Freshwater harmful algal bloom (FHAB) season is here. In lakes, ponds, rivers, and streams across the country tiny microorganisms are reproducing in mass. Spurred on by the heat and high concentrations of nutrients, blue-green algae (also called cyanobacteria) form a thick green scum on the surface of water bodies. This scum is not only foul-smelling and unsightly, it’s also dangerous to people, pets, and wildlife. Some types of cyanobacteria produce toxins that cause people who come into contact with them to become sick and, in severe cases, even die.
In this guest blog, Michael Young and Vianey Rueda discuss the importance of and need for cities to modernize water data. Using stakeholder engagement to incorporate local knowledge, the partners in this project in Boerne, TX, gained important perspectives, ideas, and approaches to inform the creation of the Internet of Water’s first municipal water data hub.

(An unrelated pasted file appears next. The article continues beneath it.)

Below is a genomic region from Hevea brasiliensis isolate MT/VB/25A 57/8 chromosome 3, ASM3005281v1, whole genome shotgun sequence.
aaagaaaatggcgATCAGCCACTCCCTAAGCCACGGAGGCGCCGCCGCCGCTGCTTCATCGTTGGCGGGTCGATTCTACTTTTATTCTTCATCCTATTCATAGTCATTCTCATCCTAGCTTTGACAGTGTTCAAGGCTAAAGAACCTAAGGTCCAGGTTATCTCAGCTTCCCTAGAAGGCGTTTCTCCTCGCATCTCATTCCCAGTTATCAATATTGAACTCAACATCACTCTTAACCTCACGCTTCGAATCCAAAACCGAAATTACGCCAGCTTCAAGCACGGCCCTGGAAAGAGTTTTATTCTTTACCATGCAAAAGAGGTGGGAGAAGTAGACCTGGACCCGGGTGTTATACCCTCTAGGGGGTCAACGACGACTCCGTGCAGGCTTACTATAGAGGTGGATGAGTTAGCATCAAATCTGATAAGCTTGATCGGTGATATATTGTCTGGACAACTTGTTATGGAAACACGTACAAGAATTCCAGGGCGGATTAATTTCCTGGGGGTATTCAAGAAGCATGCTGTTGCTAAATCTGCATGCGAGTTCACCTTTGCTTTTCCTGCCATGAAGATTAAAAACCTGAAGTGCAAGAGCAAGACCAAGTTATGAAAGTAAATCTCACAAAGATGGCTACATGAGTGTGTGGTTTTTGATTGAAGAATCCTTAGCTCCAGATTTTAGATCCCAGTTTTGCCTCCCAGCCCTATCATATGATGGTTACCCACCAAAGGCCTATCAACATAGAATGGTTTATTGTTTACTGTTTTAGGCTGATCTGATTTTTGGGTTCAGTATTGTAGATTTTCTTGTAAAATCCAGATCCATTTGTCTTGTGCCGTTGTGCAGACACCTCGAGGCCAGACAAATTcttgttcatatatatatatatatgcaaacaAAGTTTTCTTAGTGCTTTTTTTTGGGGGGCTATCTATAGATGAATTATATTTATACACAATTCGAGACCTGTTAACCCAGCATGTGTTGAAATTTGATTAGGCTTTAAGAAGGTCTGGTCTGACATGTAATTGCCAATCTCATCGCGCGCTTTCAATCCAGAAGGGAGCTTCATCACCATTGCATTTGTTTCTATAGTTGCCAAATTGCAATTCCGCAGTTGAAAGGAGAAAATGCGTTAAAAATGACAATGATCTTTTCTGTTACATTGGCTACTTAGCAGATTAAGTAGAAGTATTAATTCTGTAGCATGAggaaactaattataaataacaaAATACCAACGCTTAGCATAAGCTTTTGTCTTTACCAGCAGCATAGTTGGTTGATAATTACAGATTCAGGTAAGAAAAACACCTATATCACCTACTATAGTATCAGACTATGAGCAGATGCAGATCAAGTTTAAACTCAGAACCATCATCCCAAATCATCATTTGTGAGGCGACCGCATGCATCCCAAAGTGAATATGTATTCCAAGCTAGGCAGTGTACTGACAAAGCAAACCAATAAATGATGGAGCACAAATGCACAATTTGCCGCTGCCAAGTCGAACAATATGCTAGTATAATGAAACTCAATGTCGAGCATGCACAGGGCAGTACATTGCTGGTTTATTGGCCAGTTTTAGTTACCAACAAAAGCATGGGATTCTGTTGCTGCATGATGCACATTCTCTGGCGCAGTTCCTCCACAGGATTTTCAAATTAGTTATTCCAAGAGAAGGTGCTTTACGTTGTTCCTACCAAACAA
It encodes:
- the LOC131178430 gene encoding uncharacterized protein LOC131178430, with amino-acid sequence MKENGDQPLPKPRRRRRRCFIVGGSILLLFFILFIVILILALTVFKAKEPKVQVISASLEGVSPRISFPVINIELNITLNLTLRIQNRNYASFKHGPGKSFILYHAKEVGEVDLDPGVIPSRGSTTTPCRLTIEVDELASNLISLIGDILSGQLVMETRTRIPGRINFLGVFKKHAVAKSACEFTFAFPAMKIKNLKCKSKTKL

Water data have an enormous potential to enhance sustainability, improve management, and inform decision-making when they are freely available and easily accessible. “Open data”, as it’s called, is especially useful when it is consolidated in a single, open platform or data hub from which data can easily be searched, downloaded, republished, and otherwise utilized as needed.
Cassidy White discusses data fragmentation and the challenges it creates for modern water management, and lays out 7 key benefits to data integration. “Seemingly everywhere and nowhere at once, water data may be widespread but is often difficult to find or is completely inaccessible…”
With access to the water data they need, water leaders and decision-makers can implement sustainability measures and improved management strategies to ensure water is available to meet the needs of a changing and growing society.
We find ourselves – at a personal, organizational, and cultural level – asking ourselves how did we get here? And, where are we going? These are important, shaping questions that I hope we can all pause and ponder for ourselves.